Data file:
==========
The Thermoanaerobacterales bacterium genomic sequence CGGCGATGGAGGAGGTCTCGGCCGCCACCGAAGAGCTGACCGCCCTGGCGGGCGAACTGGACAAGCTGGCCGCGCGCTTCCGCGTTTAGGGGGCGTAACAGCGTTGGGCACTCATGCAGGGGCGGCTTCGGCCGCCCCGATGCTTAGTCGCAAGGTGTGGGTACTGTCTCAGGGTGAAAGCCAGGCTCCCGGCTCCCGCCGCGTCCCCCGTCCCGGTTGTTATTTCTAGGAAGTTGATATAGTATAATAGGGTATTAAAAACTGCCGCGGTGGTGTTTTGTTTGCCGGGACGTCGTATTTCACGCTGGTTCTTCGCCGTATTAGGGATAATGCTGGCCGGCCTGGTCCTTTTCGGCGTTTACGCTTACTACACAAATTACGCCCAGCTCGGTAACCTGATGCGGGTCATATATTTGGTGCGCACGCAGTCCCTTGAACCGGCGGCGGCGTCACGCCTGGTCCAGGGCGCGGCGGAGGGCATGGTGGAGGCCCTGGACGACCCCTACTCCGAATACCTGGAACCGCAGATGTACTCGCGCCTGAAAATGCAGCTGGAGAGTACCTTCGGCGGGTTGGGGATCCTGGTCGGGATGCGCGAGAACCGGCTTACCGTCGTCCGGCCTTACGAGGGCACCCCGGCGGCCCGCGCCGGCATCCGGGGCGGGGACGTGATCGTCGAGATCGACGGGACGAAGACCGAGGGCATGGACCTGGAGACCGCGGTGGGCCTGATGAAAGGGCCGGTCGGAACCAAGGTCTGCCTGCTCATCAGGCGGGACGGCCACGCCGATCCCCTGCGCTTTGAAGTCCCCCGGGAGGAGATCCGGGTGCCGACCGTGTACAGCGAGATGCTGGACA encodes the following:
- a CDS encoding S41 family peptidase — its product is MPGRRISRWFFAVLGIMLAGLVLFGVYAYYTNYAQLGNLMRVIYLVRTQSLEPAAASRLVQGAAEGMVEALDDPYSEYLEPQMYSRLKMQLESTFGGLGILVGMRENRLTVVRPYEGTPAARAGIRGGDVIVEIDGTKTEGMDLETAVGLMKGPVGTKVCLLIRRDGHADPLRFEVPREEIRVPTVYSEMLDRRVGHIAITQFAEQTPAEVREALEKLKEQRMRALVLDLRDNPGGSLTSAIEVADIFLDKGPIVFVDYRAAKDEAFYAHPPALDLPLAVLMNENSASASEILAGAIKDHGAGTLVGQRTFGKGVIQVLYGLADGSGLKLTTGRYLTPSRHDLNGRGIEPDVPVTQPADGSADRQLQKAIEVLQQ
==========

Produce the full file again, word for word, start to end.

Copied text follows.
The Thermoanaerobacterales bacterium genomic sequence CGGCGATGGAGGAGGTCTCGGCCGCCACCGAAGAGCTGACCGCCCTGGCGGGCGAACTGGACAAGCTGGCCGCGCGCTTCCGCGTTTAGGGGGCGTAACAGCGTTGGGCACTCATGCAGGGGCGGCTTCGGCCGCCCCGATGCTTAGTCGCAAGGTGTGGGTACTGTCTCAGGGTGAAAGCCAGGCTCCCGGCTCCCGCCGCGTCCCCCGTCCCGGTTGTTATTTCTAGGAAGTTGATATAGTATAATAGGGTATTAAAAACTGCCGCGGTGGTGTTTTGTTTGCCGGGACGTCGTATTTCACGCTGGTTCTTCGCCGTATTAGGGATAATGCTGGCCGGCCTGGTCCTTTTCGGCGTTTACGCTTACTACACAAATTACGCCCAGCTCGGTAACCTGATGCGGGTCATATATTTGGTGCGCACGCAGTCCCTTGAACCGGCGGCGGCGTCACGCCTGGTCCAGGGCGCGGCGGAGGGCATGGTGGAGGCCCTGGACGACCCCTACTCCGAATACCTGGAACCGCAGATGTACTCGCGCCTGAAAATGCAGCTGGAGAGTACCTTCGGCGGGTTGGGGATCCTGGTCGGGATGCGCGAGAACCGGCTTACCGTCGTCCGGCCTTACGAGGGCACCCCGGCGGCCCGCGCCGGCATCCGGGGCGGGGACGTGATCGTCGAGATCGACGGGACGAAGACCGAGGGCATGGACCTGGAGACCGCGGTGGGCCTGATGAAAGGGCCGGTCGGAACCAAGGTCTGCCTGCTCATCAGGCGGGACGGCCACGCCGATCCCCTGCGCTTTGAAGTCCCCCGGGAGGAGATCCGGGTGCCGACCGTGTACAGCGAGATGCTGGACA encodes the following:
- a CDS encoding S41 family peptidase — its product is MPGRRISRWFFAVLGIMLAGLVLFGVYAYYTNYAQLGNLMRVIYLVRTQSLEPAAASRLVQGAAEGMVEALDDPYSEYLEPQMYSRLKMQLESTFGGLGILVGMRENRLTVVRPYEGTPAARAGIRGGDVIVEIDGTKTEGMDLETAVGLMKGPVGTKVCLLIRRDGHADPLRFEVPREEIRVPTVYSEMLDRRVGHIAITQFAEQTPAEVREALEKLKEQRMRALVLDLRDNPGGSLTSAIEVADIFLDKGPIVFVDYRAAKDEAFYAHPPALDLPLAVLMNENSASASEILAGAIKDHGAGTLVGQRTFGKGVIQVLYGLADGSGLKLTTGRYLTPSRHDLNGRGIEPDVPVTQPADGSADRQLQKAIEVLQQ